This is a summary, written by members of the CITF Secretariat, of:

Rébillard RM, Charabati M, Grasmuck C, Filali-Mouhim A, Tastet O, Brassard N, Daigneault A, Bourbonnière L, Anand SP, Balthazard R, Beaudoin-Bussières G, Gasser R, Benlarbi M, Carmena Moratalla A, Carpentier Solorio Y, Boutin M, Farzam-Kia N, Descôteaux-Dinelle J, Fournier AP, Gowing EM, Laumaea A, Jamann H, Lahav B, Goyette G, Lemaître F, Mamane VH, Prévost J, Richard J, Thai K, Cailhier JF, Chomont N, Finzi A, Chassé M, Durand M, Arbour N, Kaufmann DE, Prat A, Larochelle C. Identification of SARS-CoV-2-specific immune alterations in acutely ill patients. J Clin Invest. 2021 Apr 15:145853. doi: 10.1172/JCI145853

The results and/or conclusions contained in the research do not necessarily reflect the views of all CITF members.

In a publication in the Journal of Clinical Investigation, Drs. Daniel Kaufmann and Andrés Finzi from Université de Montréal and collaborators, found that patients with acute SARS-CoV-2 infection have altered immune responses affecting the severity of symptoms and mortality. These findings may help clinicians identify patients at risk of unfavourable outcomes and shed light on what new therapies could seek to target. This study was funded in part by the COVID-19 Immunity Task Force, in collaboration with the Canadian Institutes of Health Research (CIHR).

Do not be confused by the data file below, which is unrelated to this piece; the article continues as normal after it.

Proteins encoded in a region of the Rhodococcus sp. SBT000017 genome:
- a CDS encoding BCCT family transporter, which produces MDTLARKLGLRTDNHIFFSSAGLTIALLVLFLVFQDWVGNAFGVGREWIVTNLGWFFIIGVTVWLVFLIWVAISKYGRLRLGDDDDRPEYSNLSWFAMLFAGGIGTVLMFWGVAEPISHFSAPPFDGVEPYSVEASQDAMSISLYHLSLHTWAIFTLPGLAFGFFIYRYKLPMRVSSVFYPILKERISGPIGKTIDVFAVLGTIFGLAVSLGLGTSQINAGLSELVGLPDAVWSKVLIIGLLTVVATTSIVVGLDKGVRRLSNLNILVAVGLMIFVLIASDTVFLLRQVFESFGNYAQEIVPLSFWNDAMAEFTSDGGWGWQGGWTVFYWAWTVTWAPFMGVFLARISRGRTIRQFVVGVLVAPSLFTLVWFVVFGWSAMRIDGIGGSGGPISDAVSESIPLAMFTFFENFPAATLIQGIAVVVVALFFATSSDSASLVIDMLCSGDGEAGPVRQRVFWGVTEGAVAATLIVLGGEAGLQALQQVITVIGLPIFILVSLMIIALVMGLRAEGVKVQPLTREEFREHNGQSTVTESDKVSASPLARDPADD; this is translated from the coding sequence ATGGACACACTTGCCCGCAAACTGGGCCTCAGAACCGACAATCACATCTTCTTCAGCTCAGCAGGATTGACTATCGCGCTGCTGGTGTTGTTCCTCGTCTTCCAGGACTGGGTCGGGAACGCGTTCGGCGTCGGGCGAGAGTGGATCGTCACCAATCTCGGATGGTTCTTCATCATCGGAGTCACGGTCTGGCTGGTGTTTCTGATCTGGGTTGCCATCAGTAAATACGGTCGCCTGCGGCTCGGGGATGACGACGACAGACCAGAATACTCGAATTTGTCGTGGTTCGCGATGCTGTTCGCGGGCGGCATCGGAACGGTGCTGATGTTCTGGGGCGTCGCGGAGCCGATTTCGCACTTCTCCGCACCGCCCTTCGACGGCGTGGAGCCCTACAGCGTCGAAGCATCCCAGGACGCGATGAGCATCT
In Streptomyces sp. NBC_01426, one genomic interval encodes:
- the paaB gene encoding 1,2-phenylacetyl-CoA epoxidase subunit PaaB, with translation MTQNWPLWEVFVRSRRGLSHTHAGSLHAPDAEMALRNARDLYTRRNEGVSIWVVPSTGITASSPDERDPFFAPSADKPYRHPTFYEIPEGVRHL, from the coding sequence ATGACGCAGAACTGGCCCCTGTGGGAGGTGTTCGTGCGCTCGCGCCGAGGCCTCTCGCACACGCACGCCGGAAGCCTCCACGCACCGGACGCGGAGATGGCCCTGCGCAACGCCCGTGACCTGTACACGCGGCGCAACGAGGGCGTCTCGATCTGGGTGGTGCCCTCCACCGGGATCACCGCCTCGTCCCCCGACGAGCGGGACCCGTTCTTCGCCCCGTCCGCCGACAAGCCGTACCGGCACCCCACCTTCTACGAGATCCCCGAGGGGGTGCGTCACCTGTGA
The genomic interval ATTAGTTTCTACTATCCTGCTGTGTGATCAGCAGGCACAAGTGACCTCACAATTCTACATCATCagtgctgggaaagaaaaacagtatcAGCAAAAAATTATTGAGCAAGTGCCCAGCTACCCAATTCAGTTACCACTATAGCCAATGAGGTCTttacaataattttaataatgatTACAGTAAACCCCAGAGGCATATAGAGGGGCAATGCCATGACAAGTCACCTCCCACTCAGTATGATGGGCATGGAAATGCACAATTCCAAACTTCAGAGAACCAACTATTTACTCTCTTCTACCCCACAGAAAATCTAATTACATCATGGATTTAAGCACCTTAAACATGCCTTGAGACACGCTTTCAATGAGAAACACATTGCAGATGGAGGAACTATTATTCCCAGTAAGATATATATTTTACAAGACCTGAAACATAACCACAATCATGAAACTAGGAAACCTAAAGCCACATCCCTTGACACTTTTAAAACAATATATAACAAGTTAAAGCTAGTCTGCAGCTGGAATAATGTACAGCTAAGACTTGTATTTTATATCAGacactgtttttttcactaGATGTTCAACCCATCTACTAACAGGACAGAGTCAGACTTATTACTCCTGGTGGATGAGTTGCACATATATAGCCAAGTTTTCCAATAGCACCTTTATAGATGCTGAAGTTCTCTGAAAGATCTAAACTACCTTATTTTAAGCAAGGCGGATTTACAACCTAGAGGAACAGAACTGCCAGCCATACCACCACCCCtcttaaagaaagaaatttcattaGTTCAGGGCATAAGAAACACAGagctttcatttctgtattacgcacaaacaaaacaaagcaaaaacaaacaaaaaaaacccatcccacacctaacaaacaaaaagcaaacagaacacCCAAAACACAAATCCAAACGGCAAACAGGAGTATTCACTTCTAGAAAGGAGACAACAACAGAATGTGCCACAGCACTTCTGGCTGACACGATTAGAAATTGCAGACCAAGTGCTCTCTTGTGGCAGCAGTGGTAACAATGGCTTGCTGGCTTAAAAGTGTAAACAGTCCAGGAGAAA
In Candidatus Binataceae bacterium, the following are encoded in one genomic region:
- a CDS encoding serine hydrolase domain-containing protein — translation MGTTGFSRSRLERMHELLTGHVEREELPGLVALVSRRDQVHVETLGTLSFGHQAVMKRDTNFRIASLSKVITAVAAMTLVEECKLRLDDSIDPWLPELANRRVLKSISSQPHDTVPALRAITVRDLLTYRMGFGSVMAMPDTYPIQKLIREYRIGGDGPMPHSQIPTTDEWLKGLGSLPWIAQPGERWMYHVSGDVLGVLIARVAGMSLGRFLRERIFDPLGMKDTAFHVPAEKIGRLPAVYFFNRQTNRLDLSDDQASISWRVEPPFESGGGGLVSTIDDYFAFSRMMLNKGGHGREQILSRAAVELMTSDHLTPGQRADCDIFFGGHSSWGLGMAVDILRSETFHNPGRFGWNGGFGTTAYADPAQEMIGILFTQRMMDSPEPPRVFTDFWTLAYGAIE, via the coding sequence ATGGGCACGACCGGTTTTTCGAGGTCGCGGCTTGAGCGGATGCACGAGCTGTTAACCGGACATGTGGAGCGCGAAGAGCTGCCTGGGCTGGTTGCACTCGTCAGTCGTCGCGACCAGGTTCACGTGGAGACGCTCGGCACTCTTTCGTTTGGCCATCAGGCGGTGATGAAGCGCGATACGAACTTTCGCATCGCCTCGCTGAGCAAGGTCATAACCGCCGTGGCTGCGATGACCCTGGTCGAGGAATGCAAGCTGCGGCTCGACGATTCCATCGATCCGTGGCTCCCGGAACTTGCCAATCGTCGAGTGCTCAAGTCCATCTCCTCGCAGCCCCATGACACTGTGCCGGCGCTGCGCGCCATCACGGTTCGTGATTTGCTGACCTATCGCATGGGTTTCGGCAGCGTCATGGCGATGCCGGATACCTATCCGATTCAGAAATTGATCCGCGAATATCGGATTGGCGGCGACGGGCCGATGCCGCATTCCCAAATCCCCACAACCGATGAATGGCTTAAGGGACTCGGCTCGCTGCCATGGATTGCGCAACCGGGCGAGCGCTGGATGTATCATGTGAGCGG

Two groups of patients, comparable in age and sex, were recruited from a large hospital to determine the differences in immune cell responses between SARS-CoV-2 patients and other patients with acute diseases. A third group of healthy controls was included. These patients had blood samples collected at several time points and analysis by flow cytometry was done to identify different types of cells in the blood samples. Researchers found specific differences between SARS-CoV-2-infected and uninfected individuals when it came to two distinct types of immune cells involved in defending the body from infection (myeloid and lymphoid cells). Among the changes found were high levels of CD38+CD8+ T cells in patients with severe COVID-19, which was also found to be associated with mortality. The research team found other specific markers that could indicate the degree of severity: PD-1 on CD4+ T cells, and ICAM-1 and ALCAM on neutrophils and antigen presenting cells (B cells, monocytes). They suggest these should be further studied as potential therapeutic targets.

Researchers concluded that the technique used in this study can easily be deployed in other clinical settings and used to complement patient follow-ups, as well as aiding clinicians in identifying patients at risk of unfavourable outcomes.